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Pub and driver share the blame for accident

On Dec. 8, 1990, Damon Batton spent 3{ hours drinking beer in a Brandon bar before he plowed his 1984 Honda into Theodore Leone at 50 miles per hour.

The Florida Highway Patrol officer who investigated did not charge Batton with any driving violation, nor test him for alcohol, even though the Brandon resident was 18 at the time and too young to be drinking legally.

Monday, a Hillsborough jury took a dimmer view of Batton's behavior that night and also faulted the owner of the Brandon Pub for willfully selling alcohol to minors. Batton and pub owner David Gajadharsingh were each 50 percent responsible for the accident, the jury decided, and damages totaled $589,000.

Leone, who was pushing his motorcycle north along U.S. 301, suffered massive injuries in the accident, his Palm Harbor attorney, Thomas Carey, said Tuesday. Leone underwent 17 operations and eventually may lose his left leg, Carey said.

Neither Batton nor Gajadharsingh could be reached for comment. But at trial, Batton denied that he was drunk that night, Carey said.

Florida law usually does not allow bars and lounges to be sued when a drunk patron harms someone. But one exception is when a bar knowingly serves a minor. Two former waitresses from the pub testified that the Brandon Pub routinely served minors without asking for identification, Carey said. One waitress remembered a night when bar employees hustled minors into a beer cooler to hide them from authorities.


Carter joins health debate

The national debate on health care reform represents a real opportunity for mental health issues to get the attention they deserve, former First Lady Rosalynn Carter said Tuesday.

"We know what to do, we know what works, we know what we need," said Carter, who spoke at the Florida Mental Health Institute's Seventh Annual Research and Training Center for Children's Mental Health Conference.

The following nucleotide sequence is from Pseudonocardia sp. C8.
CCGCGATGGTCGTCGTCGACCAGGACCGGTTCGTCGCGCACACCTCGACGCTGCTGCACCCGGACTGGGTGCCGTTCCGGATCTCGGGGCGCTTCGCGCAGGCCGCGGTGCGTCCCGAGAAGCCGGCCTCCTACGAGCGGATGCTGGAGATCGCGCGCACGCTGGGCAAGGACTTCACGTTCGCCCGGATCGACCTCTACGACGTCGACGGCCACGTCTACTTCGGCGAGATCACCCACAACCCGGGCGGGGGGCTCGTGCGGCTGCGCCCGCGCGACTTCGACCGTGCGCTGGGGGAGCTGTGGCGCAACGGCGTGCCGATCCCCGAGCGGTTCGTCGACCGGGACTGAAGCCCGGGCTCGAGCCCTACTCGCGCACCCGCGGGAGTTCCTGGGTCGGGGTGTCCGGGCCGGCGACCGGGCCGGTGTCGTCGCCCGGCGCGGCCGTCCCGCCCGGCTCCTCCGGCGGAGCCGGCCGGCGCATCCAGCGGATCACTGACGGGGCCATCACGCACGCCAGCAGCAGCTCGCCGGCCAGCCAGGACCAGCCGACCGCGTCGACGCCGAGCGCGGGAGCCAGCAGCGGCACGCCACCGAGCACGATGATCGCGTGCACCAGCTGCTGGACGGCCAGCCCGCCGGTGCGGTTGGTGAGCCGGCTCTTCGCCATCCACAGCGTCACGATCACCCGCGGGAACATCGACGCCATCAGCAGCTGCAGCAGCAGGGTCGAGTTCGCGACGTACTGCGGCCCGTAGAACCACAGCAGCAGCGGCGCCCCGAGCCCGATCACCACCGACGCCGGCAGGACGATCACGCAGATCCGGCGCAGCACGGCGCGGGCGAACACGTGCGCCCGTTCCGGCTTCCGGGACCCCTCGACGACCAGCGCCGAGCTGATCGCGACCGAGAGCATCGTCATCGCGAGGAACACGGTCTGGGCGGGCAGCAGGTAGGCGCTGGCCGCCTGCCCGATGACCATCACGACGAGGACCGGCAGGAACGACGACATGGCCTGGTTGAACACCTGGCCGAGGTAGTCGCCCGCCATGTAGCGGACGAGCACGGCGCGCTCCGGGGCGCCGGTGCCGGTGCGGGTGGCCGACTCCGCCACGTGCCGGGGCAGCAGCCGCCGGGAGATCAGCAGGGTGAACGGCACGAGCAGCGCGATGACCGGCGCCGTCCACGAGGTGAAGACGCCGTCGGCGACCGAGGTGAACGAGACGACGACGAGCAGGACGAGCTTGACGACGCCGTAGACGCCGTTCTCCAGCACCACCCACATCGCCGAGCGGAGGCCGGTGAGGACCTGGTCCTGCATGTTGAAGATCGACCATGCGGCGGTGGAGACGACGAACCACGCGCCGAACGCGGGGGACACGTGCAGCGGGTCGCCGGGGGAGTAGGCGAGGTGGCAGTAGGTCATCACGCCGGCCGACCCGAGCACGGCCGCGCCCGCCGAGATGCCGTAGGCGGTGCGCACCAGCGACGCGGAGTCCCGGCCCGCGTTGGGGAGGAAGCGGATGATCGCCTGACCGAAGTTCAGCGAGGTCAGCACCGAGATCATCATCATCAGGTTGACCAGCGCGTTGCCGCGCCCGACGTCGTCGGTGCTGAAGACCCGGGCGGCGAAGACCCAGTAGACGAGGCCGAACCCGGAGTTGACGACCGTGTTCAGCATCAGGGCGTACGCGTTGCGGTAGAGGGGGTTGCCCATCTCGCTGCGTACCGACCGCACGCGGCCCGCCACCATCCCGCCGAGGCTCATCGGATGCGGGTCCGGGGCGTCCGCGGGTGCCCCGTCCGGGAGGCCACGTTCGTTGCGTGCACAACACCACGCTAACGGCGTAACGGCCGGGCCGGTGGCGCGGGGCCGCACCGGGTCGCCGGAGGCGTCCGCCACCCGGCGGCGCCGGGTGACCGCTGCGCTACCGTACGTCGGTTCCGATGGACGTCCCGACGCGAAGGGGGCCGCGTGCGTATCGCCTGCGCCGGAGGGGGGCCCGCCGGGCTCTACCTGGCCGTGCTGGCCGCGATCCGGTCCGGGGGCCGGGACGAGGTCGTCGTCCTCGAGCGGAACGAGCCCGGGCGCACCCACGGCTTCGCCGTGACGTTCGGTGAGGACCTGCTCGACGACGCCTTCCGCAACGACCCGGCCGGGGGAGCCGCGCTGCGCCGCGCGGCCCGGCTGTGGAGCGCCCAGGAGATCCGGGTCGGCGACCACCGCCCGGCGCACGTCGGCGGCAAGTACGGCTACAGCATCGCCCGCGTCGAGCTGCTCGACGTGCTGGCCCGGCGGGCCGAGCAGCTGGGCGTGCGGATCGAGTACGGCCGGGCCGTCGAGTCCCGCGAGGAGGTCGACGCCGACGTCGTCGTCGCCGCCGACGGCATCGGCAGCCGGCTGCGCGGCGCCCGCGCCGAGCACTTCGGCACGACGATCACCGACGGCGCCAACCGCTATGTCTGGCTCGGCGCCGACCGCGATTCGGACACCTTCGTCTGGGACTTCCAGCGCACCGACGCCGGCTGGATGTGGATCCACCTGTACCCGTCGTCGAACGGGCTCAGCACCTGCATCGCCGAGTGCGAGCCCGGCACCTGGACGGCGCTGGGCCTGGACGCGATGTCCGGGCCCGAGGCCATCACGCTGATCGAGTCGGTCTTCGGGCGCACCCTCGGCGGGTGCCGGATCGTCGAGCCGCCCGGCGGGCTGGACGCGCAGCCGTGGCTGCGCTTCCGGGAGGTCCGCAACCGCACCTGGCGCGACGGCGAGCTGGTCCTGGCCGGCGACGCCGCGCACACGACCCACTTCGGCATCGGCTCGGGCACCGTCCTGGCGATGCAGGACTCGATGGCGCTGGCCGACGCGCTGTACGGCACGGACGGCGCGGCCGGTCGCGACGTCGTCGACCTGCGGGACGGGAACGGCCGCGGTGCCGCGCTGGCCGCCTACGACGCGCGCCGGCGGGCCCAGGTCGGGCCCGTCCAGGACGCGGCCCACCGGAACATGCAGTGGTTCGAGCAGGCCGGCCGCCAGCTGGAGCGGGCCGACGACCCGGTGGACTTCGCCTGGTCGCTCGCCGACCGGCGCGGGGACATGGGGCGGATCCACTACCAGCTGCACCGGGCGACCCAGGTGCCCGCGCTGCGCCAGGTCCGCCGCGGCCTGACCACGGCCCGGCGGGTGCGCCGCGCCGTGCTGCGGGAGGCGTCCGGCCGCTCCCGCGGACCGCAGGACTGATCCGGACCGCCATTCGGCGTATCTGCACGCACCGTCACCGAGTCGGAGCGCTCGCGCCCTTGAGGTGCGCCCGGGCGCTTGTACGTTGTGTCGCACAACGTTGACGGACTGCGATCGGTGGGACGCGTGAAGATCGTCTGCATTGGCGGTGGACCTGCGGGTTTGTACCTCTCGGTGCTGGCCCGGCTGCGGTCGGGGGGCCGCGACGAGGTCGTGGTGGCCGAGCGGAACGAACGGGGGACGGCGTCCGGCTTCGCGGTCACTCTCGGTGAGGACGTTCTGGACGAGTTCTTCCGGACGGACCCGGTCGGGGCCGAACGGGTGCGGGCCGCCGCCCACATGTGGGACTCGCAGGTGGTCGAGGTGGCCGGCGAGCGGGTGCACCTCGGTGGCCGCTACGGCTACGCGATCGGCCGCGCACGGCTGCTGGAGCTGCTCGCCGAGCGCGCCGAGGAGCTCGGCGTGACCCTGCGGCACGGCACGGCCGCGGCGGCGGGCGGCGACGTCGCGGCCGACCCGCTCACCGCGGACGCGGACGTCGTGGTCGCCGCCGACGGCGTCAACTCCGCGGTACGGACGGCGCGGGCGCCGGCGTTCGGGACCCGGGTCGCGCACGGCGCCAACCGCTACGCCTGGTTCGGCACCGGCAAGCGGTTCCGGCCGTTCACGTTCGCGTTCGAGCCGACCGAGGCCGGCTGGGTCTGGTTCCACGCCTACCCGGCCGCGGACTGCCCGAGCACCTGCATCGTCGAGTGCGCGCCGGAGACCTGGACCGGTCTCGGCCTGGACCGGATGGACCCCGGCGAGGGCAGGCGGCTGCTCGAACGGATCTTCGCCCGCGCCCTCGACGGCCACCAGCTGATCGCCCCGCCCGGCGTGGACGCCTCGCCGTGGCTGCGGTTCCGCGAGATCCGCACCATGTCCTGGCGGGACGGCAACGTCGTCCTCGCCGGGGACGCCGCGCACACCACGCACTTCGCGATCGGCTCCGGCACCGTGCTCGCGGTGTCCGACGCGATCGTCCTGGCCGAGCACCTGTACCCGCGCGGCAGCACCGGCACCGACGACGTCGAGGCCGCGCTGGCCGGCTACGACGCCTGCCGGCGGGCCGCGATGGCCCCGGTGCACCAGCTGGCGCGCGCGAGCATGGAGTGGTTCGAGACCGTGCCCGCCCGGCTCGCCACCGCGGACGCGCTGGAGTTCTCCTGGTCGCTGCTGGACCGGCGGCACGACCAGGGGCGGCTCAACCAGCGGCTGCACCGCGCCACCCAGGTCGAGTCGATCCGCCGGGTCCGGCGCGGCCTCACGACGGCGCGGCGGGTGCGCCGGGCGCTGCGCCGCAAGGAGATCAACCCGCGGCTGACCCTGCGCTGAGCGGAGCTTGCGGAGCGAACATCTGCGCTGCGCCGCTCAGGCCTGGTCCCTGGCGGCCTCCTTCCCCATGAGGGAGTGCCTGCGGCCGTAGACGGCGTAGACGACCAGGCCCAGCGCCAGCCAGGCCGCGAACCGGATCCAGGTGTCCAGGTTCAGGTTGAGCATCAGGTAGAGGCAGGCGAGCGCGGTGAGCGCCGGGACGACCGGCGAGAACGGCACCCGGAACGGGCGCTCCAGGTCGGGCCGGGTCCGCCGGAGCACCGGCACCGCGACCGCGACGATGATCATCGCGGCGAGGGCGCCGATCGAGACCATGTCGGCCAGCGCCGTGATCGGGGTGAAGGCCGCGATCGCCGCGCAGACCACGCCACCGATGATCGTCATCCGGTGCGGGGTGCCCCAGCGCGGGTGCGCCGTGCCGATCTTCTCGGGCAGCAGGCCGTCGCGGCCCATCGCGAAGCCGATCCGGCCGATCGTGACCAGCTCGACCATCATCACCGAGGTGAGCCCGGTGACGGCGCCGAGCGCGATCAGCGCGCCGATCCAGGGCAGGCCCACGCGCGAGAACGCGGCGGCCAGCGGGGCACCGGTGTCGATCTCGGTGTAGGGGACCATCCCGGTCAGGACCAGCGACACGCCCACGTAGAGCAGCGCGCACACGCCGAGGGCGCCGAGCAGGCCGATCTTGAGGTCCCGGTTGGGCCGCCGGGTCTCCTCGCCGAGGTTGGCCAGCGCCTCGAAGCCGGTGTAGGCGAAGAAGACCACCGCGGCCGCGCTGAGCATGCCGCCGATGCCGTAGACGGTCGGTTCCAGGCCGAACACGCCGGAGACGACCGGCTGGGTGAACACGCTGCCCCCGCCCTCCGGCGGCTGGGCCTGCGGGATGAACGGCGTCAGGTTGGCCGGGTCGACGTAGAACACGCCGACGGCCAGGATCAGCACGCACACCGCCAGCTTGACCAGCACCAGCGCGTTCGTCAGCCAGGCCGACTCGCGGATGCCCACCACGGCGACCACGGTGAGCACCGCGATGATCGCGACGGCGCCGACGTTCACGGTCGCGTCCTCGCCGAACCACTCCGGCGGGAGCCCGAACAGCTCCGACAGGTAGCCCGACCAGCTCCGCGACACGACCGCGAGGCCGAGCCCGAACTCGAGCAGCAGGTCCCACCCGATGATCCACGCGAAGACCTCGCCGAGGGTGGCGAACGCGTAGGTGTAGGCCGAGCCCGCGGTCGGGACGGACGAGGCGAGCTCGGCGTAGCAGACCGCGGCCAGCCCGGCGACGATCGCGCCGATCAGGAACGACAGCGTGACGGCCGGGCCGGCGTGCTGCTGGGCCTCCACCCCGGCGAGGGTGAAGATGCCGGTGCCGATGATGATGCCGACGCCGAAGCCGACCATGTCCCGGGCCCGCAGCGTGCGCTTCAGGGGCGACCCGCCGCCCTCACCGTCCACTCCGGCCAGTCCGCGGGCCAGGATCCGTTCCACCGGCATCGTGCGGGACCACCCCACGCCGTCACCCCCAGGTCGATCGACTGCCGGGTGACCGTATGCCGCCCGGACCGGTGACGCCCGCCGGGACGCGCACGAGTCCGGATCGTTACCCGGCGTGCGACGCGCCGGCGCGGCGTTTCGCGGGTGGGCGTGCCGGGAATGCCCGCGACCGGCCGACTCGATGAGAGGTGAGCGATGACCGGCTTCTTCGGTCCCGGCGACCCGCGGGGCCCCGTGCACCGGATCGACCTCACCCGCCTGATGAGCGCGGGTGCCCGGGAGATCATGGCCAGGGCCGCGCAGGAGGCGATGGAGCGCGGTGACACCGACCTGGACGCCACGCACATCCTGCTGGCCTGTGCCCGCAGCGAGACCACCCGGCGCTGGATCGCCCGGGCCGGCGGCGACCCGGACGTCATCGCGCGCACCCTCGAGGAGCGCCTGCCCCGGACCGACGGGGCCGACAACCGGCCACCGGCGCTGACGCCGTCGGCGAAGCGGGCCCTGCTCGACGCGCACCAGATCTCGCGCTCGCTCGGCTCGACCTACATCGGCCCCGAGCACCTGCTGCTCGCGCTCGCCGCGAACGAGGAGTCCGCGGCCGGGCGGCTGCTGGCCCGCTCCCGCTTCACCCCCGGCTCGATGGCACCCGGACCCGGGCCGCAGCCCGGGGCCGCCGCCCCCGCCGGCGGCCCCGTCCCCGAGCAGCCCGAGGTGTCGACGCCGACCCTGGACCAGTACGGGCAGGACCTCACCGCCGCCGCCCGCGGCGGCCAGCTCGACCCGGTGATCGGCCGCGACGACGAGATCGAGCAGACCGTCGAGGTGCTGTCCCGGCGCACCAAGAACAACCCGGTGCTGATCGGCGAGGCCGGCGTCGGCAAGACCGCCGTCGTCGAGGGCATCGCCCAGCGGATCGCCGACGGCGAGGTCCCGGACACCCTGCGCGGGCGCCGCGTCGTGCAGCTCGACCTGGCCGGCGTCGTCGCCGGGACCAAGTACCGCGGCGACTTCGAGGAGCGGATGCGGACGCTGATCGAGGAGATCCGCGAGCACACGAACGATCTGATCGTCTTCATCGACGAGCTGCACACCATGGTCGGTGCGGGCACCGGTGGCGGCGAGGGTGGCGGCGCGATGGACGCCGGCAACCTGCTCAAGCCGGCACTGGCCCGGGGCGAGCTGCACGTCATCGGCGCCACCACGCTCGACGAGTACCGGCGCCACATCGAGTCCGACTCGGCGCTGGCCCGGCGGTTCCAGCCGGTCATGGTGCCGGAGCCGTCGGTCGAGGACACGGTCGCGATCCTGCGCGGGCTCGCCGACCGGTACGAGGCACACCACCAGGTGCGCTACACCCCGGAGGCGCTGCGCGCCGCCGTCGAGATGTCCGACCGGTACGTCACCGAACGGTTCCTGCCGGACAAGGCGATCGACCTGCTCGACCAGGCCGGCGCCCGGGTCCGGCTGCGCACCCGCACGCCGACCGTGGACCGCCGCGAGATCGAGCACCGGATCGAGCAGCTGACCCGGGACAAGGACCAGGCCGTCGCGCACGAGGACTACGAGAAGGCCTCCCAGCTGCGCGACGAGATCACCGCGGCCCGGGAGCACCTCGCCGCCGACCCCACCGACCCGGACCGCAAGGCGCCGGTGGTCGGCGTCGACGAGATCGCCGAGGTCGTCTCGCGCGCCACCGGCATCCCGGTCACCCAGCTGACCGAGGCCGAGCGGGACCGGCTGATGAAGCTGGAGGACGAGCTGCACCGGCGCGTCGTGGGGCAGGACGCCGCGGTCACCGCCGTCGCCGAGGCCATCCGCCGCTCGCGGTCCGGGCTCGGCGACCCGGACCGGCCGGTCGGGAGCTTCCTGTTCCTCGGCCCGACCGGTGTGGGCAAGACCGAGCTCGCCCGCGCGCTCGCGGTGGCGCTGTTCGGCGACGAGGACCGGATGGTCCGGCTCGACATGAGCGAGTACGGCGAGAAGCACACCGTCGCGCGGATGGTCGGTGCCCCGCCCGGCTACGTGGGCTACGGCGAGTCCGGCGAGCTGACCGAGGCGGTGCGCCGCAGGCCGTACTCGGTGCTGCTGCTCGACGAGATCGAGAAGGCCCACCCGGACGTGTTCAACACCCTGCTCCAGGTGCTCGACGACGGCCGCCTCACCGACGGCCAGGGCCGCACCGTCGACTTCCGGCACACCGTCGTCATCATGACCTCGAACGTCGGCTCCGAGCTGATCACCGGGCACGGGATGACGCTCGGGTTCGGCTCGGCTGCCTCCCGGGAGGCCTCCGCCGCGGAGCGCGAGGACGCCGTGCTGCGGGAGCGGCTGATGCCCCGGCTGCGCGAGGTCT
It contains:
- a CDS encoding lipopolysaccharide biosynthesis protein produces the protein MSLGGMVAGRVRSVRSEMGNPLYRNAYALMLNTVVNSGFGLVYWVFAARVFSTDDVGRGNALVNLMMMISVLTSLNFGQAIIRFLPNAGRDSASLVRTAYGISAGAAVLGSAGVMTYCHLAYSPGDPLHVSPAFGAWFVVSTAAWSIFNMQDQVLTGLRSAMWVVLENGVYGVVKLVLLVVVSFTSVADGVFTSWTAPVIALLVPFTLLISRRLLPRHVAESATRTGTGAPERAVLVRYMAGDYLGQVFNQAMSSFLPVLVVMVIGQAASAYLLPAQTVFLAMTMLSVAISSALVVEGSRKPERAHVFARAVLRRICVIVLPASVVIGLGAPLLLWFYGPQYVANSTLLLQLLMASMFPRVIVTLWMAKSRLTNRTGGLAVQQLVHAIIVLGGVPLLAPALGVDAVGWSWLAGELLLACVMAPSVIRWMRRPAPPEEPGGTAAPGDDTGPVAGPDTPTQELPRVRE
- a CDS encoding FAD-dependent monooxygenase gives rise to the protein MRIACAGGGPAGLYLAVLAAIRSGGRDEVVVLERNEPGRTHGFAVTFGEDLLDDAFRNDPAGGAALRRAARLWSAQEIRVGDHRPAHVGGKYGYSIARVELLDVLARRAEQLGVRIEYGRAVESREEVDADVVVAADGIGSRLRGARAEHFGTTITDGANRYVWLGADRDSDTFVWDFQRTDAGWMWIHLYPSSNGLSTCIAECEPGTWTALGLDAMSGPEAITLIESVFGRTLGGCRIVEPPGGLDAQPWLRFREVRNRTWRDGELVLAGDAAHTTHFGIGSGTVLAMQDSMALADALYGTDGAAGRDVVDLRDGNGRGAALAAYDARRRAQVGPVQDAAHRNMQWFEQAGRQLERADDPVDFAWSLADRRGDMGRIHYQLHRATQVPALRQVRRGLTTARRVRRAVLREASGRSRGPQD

Carter worked closely with a task force that provided recommendations on mental health care reform to First Lady Hillary Clinton last year.

But revisions in the Clinton plan have now jeopardized the open-ended, comprehensive insurance coverage for the estimated 30-million people who suffer from some kind of mental illness.

"The challenge we now face is finding a way to provide affordable and comprehensive mental health care for everybody," Carter said. "I think we should have mental health benefits on par with physical benefits."

During a brief question-and-answer session at the end of Carter's speech, she was asked what areas she would compromise in return for mental health coverage.

"I'm not willing to give up anything, yet," she responded to a burst of applause. "But I guess at some point, we will have to."


Project wants in on schools

The Edison Project, an ambitious venture to create a nationwide chain of profit-making private schools, is interested in setting up shop in a Hillsborough County public school. And School Superintendent Walter Sickles says he's willing to give the idea a try.

Sickles said Tuesday that representatives from the Edison Project contacted him recently to propose taking over the administration of a local school, perhaps next school year. Sickles has not yet studied the proposal enough to take it before the School Board. But he said Tuesday that at first blush he is receptive and wants to know more.

The Edison Project is led by former Yale University President Benno C. Schmidt, who left the Ivy League school to join the Edison Project and to attempt to create schools that provide superior education for no more than public schools cost. The project boasts some impressive corporate backing, including Whittle Communications and Time Warner Inc.

Many educators, including the major teacher unions, have reacted to the Edison Project effort with skepticism and criticism.